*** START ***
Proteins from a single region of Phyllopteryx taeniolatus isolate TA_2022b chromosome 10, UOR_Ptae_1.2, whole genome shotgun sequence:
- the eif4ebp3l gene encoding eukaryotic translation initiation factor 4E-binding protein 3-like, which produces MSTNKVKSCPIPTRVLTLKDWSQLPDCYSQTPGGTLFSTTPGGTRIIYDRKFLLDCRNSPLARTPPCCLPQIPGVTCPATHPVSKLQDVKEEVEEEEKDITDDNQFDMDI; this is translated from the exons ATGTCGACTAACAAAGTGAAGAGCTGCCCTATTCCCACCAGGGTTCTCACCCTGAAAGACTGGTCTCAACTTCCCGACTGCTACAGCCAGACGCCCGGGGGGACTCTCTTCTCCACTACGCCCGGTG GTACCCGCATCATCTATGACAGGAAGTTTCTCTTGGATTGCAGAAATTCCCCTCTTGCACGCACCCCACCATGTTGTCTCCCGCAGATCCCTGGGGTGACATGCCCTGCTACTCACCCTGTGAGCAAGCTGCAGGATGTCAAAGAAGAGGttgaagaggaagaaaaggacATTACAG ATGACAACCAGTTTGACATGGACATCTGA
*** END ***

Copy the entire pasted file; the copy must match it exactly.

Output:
Proteins from a single region of Phyllopteryx taeniolatus isolate TA_2022b chromosome 10, UOR_Ptae_1.2, whole genome shotgun sequence:
- the eif4ebp3l gene encoding eukaryotic translation initiation factor 4E-binding protein 3-like, which produces MSTNKVKSCPIPTRVLTLKDWSQLPDCYSQTPGGTLFSTTPGGTRIIYDRKFLLDCRNSPLARTPPCCLPQIPGVTCPATHPVSKLQDVKEEVEEEEKDITDDNQFDMDI; this is translated from the exons ATGTCGACTAACAAAGTGAAGAGCTGCCCTATTCCCACCAGGGTTCTCACCCTGAAAGACTGGTCTCAACTTCCCGACTGCTACAGCCAGACGCCCGGGGGGACTCTCTTCTCCACTACGCCCGGTG GTACCCGCATCATCTATGACAGGAAGTTTCTCTTGGATTGCAGAAATTCCCCTCTTGCACGCACCCCACCATGTTGTCTCCCGCAGATCCCTGGGGTGACATGCCCTGCTACTCACCCTGTGAGCAAGCTGCAGGATGTCAAAGAAGAGGttgaagaggaagaaaaggacATTACAG ATGACAACCAGTTTGACATGGACATCTGA